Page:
Tackling Asbestos in Schools: Important Information for Duty Holders

It might come as a shock to learn that asbestos still exists in schools today, which are meant to be safe learning environments for children.

It’s important to keep children safe, so here, we’ll take a look at what asbestos actually is and procedures that should be in place for schools and how we can make sure the next generation are in safe learning environments.

The problem

Asbestos was a building material used extensively throughout the UK from the 1950s through to the 80s. However, the harmful health effects weren’t known as they are now. Asbestos itself wasn’t banned until the end of 1999. It’s well established that severe or even fatal diseases can develop when asbestos fibres are released and inhaled, often developing 30 to 40 years after exposure.

Because of the wide use across the country in all manners of buildings and facilities, asbestos was laid in schools — remains in many of these buildings today.

Asbestos Audit, who provides asbestos surveys across the North of England and Scotland, said that they are regularly called out to school buildings with asbestos in various states of repair. The main problems they come across are:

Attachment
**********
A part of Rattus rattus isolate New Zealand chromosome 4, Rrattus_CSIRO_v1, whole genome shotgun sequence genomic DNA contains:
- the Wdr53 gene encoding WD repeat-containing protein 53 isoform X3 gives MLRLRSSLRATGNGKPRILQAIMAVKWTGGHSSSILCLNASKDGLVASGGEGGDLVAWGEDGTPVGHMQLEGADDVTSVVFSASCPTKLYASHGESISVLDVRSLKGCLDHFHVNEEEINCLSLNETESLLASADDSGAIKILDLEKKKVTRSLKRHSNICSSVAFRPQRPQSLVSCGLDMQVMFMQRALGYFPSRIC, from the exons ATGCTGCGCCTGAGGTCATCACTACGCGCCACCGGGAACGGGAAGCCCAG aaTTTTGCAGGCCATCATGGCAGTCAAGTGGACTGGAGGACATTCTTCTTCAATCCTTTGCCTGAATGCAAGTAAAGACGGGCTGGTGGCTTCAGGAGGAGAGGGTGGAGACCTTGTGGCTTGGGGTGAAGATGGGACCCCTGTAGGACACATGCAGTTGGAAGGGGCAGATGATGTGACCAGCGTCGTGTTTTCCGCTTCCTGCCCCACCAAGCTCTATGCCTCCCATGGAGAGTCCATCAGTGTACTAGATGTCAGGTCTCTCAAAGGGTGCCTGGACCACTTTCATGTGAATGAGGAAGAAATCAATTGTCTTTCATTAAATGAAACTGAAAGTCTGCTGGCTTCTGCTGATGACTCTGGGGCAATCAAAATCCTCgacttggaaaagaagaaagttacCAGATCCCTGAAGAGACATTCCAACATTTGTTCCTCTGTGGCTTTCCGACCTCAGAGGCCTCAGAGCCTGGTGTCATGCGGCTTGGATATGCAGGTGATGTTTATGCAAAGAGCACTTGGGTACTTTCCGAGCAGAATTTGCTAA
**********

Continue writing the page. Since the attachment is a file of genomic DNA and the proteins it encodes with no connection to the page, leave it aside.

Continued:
• Old or poor-quality surveys have often not found the asbestos existing in the buildings.
  • Asbestos maintenance and regular re-inspection aren’t carried out periodically or have been forgotten, increasing the likelihood of health risks.
  • Paperwork has been lost when staff has changed or moved office.
  • There is little knowledge of the regulations and requirements or it is outdated, leaving the school liable to any harm.
  • There has been no management of contractors working on schools which has led to accidental damage to the asbestos.
  • Not knowing who the duty holder of the school is and who is responsible for the asbestos.

Problems like this shouldn’t be occurring in our day and age.

So, what procedures should a school have in place for dealing with asbestos?

Any school buildings built before 2000 fall under the Control of Asbestos Regulations 2012. This act places a legal responsibility on the duty holder to ensure that appropriate asbestos management action is taken, and buildings are safe. Duty holders who fail to follow through with the legal requirement can be faced with legal action.